Thoughts and links about computer programming, by

Play Chess with God
Posted on Friday, January 18, 2008.

Starting in the late 1970s, Ken Thompson proved by example that computers could completely analyze chess endgames, which involve only a small number of pieces. Thompson's key insight was that when there are only a few pieces on the board, there might be very many possible move sequences, but there are relatively few distinct board positions. An exhaustive search over board positions can run efficiently even though an exhaustive search over move sequences would not. (The same idea underlies Thompson's efficient parallel NFA simulation for regular expression matching.)

Thompson's first endgame analyses ran on boards with only four pieces, but over time he took advantage of improvements in processor speeds and storage sizes to analyze five- and six-piece endgames as well. Thompson described the programs in the ICCA Journal: his 1986 article “Retrograde Analysis of Certain Endgames” (PDF; 1MB) introduces the technique and covers five-piece endgames, and his 1996 article “6-Piece Endgames” (PDF; 1MB) describes refinements and optimizations for six pieces.

Writing about a 262-move optimal ‘rook and knight versus two knights’ game Thompson found in the 6-piece endgames, former championship chess player Tim KrabbĂ© explained:

Playing over these moves is an eerie experience. They are not human; a grandmaster does not understand them any better than someone who has learned chess yesterday. The knights jump, the kings orbit, the sun goes down, and every move is the truth. It's like being revealed the Meaning of Life, but it's in Estonian.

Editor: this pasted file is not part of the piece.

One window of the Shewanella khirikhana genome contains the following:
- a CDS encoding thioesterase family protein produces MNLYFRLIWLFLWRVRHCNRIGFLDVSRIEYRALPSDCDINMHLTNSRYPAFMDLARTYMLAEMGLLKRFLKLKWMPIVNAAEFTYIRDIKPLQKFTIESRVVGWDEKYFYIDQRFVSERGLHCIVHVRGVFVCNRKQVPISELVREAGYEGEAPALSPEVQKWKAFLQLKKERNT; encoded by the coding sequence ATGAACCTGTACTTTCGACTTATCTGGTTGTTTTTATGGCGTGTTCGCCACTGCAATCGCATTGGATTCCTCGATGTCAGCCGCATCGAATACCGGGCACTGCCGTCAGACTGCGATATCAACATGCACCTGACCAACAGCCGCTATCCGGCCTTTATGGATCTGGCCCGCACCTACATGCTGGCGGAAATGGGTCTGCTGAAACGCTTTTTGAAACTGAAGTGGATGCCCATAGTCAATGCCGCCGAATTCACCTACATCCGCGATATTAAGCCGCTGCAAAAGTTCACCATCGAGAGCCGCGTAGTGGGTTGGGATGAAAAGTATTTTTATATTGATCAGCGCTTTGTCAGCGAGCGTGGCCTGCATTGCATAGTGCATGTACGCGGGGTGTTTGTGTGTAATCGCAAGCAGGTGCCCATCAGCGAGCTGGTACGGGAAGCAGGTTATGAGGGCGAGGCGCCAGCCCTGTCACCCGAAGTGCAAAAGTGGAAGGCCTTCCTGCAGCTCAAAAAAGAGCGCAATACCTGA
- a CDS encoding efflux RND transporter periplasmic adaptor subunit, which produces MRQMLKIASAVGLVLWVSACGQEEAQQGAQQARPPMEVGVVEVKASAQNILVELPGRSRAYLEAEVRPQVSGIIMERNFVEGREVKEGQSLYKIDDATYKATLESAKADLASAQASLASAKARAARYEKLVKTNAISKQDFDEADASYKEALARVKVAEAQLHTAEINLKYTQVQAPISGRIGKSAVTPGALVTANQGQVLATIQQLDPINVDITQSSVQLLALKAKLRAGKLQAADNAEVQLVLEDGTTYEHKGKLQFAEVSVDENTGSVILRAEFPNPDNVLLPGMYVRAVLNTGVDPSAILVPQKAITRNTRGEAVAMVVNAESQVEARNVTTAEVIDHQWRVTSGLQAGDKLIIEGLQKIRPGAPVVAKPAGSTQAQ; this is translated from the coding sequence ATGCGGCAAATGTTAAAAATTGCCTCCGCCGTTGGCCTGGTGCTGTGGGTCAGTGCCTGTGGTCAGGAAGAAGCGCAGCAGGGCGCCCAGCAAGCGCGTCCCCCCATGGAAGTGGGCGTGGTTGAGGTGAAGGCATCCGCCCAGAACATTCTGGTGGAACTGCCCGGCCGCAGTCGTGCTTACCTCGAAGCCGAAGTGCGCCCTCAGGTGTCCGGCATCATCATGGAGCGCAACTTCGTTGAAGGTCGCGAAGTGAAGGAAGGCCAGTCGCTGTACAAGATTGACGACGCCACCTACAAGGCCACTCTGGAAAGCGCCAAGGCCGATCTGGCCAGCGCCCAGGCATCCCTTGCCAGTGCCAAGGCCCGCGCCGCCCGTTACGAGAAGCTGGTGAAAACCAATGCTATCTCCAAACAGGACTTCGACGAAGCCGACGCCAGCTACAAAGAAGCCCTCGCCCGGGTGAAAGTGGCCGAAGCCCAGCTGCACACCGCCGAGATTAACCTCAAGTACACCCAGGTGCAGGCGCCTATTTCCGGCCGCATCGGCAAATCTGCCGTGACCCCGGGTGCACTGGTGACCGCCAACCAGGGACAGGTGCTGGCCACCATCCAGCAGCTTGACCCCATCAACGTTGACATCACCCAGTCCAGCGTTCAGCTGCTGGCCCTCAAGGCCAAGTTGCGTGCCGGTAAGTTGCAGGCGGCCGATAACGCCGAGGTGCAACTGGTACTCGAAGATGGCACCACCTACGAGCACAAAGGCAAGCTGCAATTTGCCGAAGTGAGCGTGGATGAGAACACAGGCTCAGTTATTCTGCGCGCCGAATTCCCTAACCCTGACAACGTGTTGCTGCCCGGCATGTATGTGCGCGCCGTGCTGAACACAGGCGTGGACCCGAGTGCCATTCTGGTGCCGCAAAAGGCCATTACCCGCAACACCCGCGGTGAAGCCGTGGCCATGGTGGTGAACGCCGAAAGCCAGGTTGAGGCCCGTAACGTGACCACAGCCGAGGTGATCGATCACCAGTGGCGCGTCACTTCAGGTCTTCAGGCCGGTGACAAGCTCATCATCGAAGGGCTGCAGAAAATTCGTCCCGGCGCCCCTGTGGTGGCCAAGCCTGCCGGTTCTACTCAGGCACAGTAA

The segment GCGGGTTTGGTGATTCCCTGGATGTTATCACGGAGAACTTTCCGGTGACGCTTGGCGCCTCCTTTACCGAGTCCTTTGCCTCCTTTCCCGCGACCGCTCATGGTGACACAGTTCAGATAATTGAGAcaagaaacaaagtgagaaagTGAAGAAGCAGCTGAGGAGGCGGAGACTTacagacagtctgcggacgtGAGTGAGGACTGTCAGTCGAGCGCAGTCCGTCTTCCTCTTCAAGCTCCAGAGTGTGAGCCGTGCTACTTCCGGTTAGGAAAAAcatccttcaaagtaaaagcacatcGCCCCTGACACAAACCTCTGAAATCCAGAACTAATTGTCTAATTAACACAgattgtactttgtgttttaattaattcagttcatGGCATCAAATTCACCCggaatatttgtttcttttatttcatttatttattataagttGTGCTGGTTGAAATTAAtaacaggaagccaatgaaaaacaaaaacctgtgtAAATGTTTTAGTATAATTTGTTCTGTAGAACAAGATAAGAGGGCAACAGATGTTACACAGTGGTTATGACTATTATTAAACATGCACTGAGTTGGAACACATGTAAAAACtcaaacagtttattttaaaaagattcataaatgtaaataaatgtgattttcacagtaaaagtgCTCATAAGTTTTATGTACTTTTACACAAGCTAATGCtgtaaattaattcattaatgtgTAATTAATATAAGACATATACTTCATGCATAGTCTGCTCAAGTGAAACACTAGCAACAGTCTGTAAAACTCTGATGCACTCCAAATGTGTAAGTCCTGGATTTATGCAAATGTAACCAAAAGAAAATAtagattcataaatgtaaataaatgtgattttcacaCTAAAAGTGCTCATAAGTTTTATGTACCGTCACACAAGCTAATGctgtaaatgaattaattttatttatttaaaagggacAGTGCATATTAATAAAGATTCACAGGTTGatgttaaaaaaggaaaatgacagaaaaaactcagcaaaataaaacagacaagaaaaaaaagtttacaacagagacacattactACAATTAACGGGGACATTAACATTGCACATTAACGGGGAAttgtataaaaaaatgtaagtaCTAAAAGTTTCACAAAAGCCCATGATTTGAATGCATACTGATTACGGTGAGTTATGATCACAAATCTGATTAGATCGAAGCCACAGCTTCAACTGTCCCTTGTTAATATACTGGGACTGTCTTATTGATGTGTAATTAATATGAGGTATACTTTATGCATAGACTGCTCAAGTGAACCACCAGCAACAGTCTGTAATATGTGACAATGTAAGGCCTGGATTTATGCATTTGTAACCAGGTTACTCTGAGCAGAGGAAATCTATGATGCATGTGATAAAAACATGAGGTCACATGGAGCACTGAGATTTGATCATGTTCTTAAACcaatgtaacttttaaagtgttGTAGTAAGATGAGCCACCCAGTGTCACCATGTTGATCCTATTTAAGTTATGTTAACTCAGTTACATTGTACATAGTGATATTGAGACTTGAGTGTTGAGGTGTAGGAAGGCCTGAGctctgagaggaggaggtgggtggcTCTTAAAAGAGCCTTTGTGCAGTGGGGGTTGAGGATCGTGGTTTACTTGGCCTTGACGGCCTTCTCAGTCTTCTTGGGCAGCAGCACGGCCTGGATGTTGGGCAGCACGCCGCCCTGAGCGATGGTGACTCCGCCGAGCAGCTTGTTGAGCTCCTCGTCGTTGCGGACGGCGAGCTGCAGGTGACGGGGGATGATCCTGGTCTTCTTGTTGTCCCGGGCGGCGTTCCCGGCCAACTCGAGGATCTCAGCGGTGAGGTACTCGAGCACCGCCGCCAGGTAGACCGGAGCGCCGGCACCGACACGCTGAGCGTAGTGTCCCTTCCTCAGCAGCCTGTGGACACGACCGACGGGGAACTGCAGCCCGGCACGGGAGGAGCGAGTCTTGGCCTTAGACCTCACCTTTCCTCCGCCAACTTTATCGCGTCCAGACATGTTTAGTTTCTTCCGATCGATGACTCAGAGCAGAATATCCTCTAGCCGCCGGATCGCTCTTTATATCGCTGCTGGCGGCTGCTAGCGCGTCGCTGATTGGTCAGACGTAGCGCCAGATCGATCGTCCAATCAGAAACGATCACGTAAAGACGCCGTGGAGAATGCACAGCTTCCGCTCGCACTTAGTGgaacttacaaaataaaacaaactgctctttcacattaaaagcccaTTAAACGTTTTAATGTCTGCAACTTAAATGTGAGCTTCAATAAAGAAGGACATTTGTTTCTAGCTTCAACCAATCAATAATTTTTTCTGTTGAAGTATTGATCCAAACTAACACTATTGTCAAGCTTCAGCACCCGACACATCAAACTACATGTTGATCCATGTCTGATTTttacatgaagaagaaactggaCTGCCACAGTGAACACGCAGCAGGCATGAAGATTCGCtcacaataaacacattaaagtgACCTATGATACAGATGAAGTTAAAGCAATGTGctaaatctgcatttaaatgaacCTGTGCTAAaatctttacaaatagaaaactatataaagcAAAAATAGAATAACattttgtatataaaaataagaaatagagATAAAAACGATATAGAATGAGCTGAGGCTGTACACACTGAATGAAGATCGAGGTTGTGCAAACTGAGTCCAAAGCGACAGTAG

On his web page, Thompson links to the online 6-piece endgame database as “Play Chess with God.” The CD art for the five-piece databases used a similar theme.

Further reading: With Joe Condon, Thompson built the chess playing computer Belle, which won the ACM North American Computer Chess Championship five times. Belle was later confiscated by U. S. Customs on its way to a contest in Moscow, on suspicion of being of military use. Thompson was quoted as saying that Belle's only military use would be “to drop it out of an airplane. You might kill somebody that way.”

Thompson's work in computer chess was featured in a Computer History Museum exhibit, which included a video of Thompson telling his story. (Beware that in the transcript, ‘endgames’ is usually written as ‘n games.’)

(Comments originally posted via Blogger.)

  • Elver (January 18, 2008 10:00 AM) "The knights jump, the kings orbit, the sun goes down, and every move is the truth. It's like being revealed the Meaning of Life, but it's in Estonian."

    Heh. I'm actually Estonian :P

  • Josh (January 18, 2008 1:43 PM) > Heh. I'm actually Estonian :P

    I thought you were gonna slip us The Answer, then. ;)

    This post was absolutely fantastic, Russ.

  • AKS (January 20, 2008 7:39 AM) Hi,

    I once tried to implement this.

    I wanted to make a full-fldeged compiler , which would take a reg-ex as input an generate an executable to scan just that input.
    I wanted to convert input regex into an AST. My aim was to traverse the AST and generate code for each node , sequentially building the program. However the POSIX reg-ex rules , are arcane and I lost interest in the parser itself.

    Your website is superb , I hope you continue the good work..